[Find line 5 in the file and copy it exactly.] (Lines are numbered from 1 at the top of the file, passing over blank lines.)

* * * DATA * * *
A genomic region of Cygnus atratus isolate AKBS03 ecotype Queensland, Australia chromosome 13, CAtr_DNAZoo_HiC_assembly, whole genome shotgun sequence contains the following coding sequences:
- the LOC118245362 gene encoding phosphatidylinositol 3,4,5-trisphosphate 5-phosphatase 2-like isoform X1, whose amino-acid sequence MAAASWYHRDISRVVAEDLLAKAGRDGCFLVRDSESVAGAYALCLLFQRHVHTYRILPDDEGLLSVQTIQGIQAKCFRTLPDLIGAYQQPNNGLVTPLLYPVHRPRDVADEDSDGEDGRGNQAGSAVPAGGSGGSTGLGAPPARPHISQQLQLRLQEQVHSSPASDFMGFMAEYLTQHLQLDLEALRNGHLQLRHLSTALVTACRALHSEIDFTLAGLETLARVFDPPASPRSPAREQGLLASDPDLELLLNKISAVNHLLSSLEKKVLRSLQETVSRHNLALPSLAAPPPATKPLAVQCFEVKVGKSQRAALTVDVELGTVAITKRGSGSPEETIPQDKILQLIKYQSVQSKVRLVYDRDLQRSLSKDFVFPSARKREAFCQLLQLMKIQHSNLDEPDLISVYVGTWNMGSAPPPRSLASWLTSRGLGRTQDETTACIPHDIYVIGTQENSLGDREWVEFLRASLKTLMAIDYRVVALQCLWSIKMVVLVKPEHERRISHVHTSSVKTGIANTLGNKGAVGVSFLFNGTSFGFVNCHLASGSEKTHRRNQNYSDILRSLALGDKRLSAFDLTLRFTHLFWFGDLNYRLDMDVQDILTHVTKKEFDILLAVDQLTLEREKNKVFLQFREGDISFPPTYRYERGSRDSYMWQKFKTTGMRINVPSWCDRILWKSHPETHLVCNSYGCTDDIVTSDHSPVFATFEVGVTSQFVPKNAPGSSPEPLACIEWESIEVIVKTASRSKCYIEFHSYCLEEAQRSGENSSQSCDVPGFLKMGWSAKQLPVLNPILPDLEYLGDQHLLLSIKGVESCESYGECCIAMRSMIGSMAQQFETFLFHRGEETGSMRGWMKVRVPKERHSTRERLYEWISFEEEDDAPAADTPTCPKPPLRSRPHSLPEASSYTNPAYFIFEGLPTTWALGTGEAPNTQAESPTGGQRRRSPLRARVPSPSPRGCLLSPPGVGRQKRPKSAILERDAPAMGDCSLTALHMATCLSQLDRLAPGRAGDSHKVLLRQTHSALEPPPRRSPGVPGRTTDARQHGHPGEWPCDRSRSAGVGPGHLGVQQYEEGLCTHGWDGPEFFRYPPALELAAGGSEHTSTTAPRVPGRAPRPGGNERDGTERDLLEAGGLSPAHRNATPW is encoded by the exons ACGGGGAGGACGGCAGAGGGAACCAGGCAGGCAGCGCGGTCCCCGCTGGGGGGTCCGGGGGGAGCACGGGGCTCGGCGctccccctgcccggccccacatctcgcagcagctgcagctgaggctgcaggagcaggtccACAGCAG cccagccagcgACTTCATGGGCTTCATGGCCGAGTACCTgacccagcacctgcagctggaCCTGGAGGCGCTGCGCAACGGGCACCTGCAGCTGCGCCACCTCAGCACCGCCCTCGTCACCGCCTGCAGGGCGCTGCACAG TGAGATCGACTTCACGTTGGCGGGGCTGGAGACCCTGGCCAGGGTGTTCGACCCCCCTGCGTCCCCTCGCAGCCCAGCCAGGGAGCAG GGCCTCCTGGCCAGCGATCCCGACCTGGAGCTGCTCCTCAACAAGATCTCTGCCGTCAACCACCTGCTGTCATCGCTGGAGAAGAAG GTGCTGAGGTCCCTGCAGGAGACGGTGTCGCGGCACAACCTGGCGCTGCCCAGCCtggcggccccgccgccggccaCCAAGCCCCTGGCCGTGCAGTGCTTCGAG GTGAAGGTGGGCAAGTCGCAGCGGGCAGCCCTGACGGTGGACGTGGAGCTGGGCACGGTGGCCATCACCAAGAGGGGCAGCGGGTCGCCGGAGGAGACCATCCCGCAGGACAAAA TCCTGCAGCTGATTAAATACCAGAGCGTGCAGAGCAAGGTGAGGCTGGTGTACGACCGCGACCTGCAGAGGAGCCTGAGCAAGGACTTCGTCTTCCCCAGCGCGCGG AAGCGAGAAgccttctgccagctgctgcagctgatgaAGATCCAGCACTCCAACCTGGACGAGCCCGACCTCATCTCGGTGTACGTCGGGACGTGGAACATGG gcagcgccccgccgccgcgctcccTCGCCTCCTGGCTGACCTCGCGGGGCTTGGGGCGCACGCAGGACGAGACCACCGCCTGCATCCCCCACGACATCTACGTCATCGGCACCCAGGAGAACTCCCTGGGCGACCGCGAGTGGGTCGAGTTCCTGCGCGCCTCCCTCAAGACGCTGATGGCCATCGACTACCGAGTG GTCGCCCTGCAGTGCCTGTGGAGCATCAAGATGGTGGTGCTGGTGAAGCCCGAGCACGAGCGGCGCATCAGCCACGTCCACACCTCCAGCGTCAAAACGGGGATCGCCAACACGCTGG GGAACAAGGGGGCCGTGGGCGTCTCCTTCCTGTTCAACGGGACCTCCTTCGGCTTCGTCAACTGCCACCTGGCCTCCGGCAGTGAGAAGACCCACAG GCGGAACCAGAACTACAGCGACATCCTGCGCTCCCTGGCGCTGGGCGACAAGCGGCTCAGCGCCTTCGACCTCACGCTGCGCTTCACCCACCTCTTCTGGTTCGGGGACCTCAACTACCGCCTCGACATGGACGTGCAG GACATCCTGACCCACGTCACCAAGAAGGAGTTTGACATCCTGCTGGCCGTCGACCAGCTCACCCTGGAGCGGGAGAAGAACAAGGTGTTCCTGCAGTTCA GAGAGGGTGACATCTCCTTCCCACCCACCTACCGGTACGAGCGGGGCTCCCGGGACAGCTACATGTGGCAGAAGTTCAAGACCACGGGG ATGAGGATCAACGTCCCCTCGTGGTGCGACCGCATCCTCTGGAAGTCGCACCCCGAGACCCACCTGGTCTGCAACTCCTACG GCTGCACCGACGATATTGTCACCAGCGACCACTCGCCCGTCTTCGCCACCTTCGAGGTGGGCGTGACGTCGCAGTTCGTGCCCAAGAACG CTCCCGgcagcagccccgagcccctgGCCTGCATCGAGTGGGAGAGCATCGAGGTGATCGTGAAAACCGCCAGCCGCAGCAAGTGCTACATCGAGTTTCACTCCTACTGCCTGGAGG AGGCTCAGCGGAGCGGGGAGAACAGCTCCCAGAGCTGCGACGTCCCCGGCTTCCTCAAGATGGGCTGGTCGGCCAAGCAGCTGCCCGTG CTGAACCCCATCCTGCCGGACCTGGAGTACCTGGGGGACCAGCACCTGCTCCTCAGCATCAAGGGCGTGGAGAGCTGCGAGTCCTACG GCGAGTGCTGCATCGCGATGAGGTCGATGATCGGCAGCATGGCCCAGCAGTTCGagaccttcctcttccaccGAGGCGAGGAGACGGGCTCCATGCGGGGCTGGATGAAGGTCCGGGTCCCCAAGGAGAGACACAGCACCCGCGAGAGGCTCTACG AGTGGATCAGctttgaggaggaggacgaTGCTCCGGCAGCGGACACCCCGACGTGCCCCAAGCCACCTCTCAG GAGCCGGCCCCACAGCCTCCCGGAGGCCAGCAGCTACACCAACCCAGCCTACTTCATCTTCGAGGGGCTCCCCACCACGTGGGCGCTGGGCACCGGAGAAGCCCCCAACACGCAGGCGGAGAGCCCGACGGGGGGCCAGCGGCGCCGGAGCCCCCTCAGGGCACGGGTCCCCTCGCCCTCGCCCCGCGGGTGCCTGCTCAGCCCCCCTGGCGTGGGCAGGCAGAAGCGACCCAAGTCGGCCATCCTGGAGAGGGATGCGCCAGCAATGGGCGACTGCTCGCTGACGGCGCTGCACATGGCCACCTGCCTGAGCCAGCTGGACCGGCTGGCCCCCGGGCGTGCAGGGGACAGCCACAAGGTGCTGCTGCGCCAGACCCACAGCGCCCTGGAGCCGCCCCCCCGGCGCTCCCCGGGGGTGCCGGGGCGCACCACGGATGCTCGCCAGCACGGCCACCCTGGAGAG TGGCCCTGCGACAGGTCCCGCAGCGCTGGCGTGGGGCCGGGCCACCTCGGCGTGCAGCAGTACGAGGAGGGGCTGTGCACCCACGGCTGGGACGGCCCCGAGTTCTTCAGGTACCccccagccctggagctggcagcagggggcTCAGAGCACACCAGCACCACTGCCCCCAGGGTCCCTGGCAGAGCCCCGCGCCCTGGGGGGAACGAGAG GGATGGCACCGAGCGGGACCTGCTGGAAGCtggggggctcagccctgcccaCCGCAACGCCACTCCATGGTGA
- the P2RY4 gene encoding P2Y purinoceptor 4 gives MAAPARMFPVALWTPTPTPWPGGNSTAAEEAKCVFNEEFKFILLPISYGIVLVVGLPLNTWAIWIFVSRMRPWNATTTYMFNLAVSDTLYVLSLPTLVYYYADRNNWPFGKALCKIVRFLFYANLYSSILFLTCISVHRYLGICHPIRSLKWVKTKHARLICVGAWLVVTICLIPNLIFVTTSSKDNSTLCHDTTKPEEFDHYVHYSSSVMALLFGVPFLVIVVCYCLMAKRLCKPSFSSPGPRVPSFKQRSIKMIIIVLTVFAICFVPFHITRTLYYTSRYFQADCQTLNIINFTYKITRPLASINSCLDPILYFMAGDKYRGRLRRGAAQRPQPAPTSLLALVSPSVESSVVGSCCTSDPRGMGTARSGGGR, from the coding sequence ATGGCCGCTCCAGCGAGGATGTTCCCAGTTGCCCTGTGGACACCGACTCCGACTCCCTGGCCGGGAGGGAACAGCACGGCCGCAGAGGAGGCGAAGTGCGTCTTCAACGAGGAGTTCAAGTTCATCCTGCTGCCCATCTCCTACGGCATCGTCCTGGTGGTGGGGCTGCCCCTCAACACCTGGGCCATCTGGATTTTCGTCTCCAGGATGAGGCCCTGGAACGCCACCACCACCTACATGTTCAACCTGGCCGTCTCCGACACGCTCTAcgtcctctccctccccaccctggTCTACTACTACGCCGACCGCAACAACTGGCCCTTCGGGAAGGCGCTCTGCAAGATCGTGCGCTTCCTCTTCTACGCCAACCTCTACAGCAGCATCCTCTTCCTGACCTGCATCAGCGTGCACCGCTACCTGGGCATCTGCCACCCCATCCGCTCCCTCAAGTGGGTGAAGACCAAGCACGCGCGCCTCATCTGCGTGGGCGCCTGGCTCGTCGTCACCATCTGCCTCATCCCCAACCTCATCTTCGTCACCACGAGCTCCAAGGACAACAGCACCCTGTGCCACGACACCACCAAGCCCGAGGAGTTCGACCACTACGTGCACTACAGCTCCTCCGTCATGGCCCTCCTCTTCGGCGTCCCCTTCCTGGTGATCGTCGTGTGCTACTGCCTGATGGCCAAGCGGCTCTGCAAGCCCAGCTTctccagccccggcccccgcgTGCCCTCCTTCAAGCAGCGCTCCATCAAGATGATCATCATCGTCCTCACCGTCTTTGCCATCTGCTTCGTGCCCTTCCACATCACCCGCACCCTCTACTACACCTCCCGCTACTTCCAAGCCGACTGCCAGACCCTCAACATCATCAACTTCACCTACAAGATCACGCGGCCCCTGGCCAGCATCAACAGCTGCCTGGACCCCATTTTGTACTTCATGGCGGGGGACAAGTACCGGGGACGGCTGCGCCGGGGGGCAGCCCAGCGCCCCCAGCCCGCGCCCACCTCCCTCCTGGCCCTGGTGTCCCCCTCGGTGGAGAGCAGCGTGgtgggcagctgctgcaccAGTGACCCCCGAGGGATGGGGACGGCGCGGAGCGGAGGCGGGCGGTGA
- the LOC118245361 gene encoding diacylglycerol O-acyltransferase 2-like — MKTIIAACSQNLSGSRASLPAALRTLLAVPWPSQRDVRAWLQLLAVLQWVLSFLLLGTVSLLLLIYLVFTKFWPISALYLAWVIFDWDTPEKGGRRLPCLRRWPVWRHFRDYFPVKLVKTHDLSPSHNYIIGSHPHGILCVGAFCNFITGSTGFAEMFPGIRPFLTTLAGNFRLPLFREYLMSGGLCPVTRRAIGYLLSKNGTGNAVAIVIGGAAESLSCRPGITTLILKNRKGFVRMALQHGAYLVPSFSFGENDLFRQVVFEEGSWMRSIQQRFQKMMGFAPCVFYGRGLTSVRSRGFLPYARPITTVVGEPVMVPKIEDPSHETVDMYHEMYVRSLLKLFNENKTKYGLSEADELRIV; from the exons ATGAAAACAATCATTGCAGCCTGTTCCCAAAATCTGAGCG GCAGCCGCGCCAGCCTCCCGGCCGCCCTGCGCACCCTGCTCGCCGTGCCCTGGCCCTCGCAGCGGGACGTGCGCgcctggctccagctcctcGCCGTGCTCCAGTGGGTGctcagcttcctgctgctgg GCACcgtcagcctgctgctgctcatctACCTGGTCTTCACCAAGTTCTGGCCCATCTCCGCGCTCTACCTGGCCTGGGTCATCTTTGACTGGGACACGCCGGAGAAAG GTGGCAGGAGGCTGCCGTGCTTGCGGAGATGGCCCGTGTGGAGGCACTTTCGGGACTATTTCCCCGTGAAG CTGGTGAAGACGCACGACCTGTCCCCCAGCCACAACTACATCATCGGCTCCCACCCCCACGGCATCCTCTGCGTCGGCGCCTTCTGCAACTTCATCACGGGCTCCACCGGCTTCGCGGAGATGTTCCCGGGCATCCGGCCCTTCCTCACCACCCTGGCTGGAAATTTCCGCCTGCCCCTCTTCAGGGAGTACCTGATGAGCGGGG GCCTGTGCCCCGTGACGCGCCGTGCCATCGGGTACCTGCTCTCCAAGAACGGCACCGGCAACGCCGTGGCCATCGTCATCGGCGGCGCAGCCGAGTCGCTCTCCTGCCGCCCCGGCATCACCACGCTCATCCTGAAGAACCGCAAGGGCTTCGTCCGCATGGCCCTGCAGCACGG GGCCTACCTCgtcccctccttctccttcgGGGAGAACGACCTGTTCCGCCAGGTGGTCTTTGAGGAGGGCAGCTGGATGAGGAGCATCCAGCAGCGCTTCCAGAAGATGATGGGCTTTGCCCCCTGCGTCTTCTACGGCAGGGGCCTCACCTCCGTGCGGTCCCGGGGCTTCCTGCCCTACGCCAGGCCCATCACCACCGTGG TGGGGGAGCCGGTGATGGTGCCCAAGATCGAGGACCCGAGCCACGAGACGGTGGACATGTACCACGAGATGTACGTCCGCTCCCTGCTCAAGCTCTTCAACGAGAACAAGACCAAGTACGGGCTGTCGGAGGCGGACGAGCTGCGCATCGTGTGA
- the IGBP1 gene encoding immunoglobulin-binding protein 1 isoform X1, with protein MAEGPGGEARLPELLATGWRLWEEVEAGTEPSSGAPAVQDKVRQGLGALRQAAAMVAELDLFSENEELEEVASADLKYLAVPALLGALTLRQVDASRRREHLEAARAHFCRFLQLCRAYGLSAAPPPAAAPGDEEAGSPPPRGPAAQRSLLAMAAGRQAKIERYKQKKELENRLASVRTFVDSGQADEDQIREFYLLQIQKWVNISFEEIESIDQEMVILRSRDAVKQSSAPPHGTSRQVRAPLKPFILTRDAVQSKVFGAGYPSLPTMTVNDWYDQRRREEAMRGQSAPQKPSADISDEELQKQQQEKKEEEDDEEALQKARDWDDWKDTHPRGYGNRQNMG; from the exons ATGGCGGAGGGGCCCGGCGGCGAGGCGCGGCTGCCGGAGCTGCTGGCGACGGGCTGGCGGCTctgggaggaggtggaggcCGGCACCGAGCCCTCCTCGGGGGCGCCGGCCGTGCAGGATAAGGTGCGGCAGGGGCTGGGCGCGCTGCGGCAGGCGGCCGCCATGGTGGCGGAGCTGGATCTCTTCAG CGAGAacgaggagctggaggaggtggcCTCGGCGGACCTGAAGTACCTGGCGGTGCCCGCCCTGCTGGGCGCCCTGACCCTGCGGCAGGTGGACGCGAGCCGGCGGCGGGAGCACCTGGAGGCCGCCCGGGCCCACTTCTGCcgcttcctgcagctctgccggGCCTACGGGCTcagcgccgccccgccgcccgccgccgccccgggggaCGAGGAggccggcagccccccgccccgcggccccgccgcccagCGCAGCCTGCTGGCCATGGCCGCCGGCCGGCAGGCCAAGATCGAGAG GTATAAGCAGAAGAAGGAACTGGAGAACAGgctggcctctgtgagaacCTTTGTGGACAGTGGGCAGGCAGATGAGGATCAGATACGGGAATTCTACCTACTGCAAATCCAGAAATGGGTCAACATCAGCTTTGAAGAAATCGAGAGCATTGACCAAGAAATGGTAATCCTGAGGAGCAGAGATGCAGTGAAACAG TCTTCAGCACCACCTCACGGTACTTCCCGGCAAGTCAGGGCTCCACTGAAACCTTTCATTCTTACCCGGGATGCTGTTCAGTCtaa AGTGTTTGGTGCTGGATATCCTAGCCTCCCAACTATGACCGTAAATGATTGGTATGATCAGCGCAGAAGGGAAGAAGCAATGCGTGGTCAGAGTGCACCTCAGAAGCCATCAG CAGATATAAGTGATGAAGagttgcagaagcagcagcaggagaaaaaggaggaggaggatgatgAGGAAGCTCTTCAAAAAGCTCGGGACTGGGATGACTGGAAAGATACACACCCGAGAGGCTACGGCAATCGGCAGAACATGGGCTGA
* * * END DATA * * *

- the IGBP1 gene encoding immunoglobulin-binding protein 1 isoform X1, with protein MAEGPGGEARLPELLATGWRLWEEVEAGTEPSSGAPAVQDKVRQGLGALRQAAAMVAELDLFSENEELEEVASADLKYLAVPALLGALTLRQVDASRRREHLEAARAHFCRFLQLCRAYGLSAAPPPAAAPGDEEAGSPPPRGPAAQRSLLAMAAGRQAKIERYKQKKELENRLASVRTFVDSGQADEDQIREFYLLQIQKWVNISFEEIESIDQEMVILRSRDAVKQSSAPPHGTSRQVRAPLKPFILTRDAVQSKVFGAGYPSLPTMTVNDWYDQRRREEAMRGQSAPQKPSADISDEELQKQQQEKKEEEDDEEALQKARDWDDWKDTHPRGYGNRQNMG; from the exons ATGGCGGAGGGGCCCGGCGGCGAGGCGCGGCTGCCGGAGCTGCTGGCGACGGGCTGGCGGCTctgggaggaggtggaggcCGGCACCGAGCCCTCCTCGGGGGCGCCGGCCGTGCAGGATAAGGTGCGGCAGGGGCTGGGCGCGCTGCGGCAGGCGGCCGCCATGGTGGCGGAGCTGGATCTCTTCAG CGAGAacgaggagctggaggaggtggcCTCGGCGGACCTGAAGTACCTGGCGGTGCCCGCCCTGCTGGGCGCCCTGACCCTGCGGCAGGTGGACGCGAGCCGGCGGCGGGAGCACCTGGAGGCCGCCCGGGCCCACTTCTGCcgcttcctgcagctctgccggGCCTACGGGCTcagcgccgccccgccgcccgccgccgccccgggggaCGAGGAggccggcagccccccgccccgcggccccgccgcccagCGCAGCCTGCTGGCCATGGCCGCCGGCCGGCAGGCCAAGATCGAGAG GTATAAGCAGAAGAAGGAACTGGAGAACAGgctggcctctgtgagaacCTTTGTGGACAGTGGGCAGGCAGATGAGGATCAGATACGGGAATTCTACCTACTGCAAATCCAGAAATGGGTCAACATCAGCTTTGAAGAAATCGAGAGCATTGACCAAGAAATGGTAATCCTGAGGAGCAGAGATGCAGTGAAACAG TCTTCAGCACCACCTCACGGTACTTCCCGGCAAGTCAGGGCTCCACTGAAACCTTTCATTCTTACCCGGGATGCTGTTCAGTCtaa AGTGTTTGGTGCTGGATATCCTAGCCTCCCAACTATGACCGTAAATGATTGGTATGATCAGCGCAGAAGGGAAGAAGCAATGCGTGGTCAGAGTGCACCTCAGAAGCCATCAG CAGATATAAGTGATGAAGagttgcagaagcagcagcaggagaaaaaggaggaggaggatgatgAGGAAGCTCTTCAAAAAGCTCGGGACTGGGATGACTGGAAAGATACACACCCGAGAGGCTACGGCAATCGGCAGAACATGGGCTGA